One thing the advising meteorologist could not be prepared for, however, was a fast-moving cold front. Simons marveled as he viewed about 60 thunderstorms taking place on Earth simultaneously.
"It looked like a big brain to me," he said of the clouds illuminated by lightning.
Simons was safe from the turbulence, with about 40,000 feet separating him from the storm. Exhausted, he drifted to sleep, and awoke to discover the balloon had drifted downward into the turbulence.
At a temperature of -60 degrees, the balloon was freezing over.
"That was a real emergency," Simons said.
Simons took the chance that the balloon might break and dropped a battery pack to reduce the weight of the capsule in order to rise above the turbulence. Incredibly, it worked just as he had hoped.
His flight proved that the sealed cabin would sustain human life in the hostile environment of space, and rendered valuable scientific observations.
After a few more experiments, the Air Force ran out of funding and Project Manhigh died.
When the government formed NASA in 1958, the Air Force physicians who had risked their lives and contributed invaluable information on space exploration were shut out of future missions. Even their research was not accepted.
Simons moved on with his life.
In 1964, as a flight surgeon at the Air Force School of Aviation Medicine in Texas, he took telemetered recordings of functions such as brain waves, heart rate, respiration and skin resistance of pilots flying an airplane, establishing what was the prototype of modern hospital monitoring systems.
He made more history when he began working with Dr. Janet G. Travell, President John F. Kennedy's White House physician, to find causes and solutions for myofascial pain.
This type of pain is caused by trigger points, sensitive and painful areas between the muscle and fascia, or the soft tissue component of the connective tissue system that interpenetrates and surrounds muscles, bones, organs, nerves, blood vessels and other structures.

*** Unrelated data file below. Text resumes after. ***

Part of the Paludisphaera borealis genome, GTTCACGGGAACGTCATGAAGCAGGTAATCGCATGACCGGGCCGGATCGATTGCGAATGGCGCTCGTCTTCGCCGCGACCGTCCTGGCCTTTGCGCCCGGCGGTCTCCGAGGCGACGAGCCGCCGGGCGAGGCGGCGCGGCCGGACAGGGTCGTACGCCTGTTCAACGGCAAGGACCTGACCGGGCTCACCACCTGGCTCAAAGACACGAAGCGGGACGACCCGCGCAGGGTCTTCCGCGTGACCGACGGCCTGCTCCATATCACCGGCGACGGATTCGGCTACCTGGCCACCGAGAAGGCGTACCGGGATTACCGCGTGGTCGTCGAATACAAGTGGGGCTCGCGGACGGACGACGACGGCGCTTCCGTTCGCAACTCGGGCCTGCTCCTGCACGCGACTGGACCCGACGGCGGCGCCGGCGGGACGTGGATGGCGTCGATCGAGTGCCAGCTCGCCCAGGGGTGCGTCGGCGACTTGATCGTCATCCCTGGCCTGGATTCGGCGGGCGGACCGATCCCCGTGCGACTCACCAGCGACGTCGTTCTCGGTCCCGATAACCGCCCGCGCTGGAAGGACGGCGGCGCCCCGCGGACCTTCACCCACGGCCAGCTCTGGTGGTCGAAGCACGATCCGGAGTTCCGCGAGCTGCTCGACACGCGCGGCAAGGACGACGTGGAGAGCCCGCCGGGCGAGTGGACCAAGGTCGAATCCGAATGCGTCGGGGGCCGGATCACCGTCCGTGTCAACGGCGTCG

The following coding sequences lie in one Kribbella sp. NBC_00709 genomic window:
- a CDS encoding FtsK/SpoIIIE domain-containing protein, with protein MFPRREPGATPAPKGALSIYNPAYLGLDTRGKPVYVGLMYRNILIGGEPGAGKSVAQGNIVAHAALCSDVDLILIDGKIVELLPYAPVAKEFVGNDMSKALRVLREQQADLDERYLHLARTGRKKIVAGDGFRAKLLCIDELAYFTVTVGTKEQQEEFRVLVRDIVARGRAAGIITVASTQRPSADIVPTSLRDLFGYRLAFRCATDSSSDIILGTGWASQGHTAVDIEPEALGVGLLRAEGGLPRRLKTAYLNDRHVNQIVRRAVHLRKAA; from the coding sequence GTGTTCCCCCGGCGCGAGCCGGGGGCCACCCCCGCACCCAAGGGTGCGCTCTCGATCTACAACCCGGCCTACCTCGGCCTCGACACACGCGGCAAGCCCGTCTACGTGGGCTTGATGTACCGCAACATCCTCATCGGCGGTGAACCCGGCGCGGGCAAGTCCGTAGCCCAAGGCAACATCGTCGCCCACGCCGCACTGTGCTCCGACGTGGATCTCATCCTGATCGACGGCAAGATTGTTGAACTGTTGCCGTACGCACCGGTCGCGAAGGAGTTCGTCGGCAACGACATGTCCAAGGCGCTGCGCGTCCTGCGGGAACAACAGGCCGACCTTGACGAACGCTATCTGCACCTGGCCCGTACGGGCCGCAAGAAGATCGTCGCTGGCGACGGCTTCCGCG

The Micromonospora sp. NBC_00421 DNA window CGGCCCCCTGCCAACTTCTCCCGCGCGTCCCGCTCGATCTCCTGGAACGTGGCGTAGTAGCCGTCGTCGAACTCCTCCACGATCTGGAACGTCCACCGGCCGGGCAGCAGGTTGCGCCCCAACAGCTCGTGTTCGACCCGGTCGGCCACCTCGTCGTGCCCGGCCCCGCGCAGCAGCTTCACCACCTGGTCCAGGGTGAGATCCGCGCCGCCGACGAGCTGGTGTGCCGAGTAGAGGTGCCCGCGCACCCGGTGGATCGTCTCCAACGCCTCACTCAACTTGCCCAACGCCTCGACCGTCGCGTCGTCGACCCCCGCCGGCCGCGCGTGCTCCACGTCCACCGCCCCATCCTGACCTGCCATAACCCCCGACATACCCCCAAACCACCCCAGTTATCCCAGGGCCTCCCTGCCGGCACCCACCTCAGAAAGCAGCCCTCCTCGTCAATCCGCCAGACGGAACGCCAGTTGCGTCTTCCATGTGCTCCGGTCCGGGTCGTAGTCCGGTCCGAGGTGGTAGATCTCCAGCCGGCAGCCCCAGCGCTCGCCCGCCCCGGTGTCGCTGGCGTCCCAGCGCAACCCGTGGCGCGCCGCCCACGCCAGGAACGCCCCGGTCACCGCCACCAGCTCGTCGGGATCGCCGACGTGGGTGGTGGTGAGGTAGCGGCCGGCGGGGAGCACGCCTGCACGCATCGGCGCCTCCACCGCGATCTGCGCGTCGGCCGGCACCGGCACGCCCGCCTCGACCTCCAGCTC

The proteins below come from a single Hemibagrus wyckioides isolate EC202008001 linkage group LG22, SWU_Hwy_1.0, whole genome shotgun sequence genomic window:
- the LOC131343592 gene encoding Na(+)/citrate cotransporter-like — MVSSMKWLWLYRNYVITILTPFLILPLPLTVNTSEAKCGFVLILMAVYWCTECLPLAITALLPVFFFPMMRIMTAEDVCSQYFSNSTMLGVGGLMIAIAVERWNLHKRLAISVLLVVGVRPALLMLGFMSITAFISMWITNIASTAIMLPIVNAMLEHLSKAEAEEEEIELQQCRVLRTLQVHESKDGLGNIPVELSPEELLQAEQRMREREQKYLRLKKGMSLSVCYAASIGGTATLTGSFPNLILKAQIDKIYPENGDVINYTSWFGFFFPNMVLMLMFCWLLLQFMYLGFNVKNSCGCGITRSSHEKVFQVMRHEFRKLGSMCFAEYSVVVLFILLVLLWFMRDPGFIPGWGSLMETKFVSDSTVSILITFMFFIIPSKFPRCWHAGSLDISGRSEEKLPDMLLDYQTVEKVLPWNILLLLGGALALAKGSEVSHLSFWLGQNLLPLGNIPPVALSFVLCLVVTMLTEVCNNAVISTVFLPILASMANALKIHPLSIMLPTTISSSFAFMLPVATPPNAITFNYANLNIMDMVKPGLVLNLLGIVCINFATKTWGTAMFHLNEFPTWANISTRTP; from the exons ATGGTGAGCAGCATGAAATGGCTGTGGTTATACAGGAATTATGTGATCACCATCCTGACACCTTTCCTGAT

In 1995, as a Veterans Affairs physician working in California, he first reported the hypothesis that myofascial trigger points cause the majority of musculoskeletal pains.
Simons has co-authored five books on the subject, which have been translated into 11 foreign languages.
Simons moved to Covington after retiring nearly 20 years ago, but his research is not done.
Last year, he began studying the cause and progression of climate change, and is in the process of writing a book on the subject.
Simons has had an extraordinary life that is still being lived to the fullest. But what has it all meant to him?
Perhaps that's best answered by his response when asked what, apart from the scientific knowledge, he took away from his experience on the threshold of space.
He looked a bit baffled, and a bit miffed, at the question.
"What else is there?" he said.
If you wait for it, though, the answer comes.
"I like to make a difference. I was able to contribute new knowledge. I was simply very happy that I made a difference by doing that flight."
Crystal Tatum can be reached at firstname.lastname@example.org.
SideBar: If You Go
Dr. David G. Simons will present the findings of his research on the causes, progression and possible solutions to climate change at a work session scheduled for 5:30 p.m. Monday at City Hall, located at 2194 Emory St., Covington.
Simons said he will focus on solar energy, and how it can be used by individuals and potentially the city.
"From my point of view, solar energy is the answer on the alternative source of energy," he said.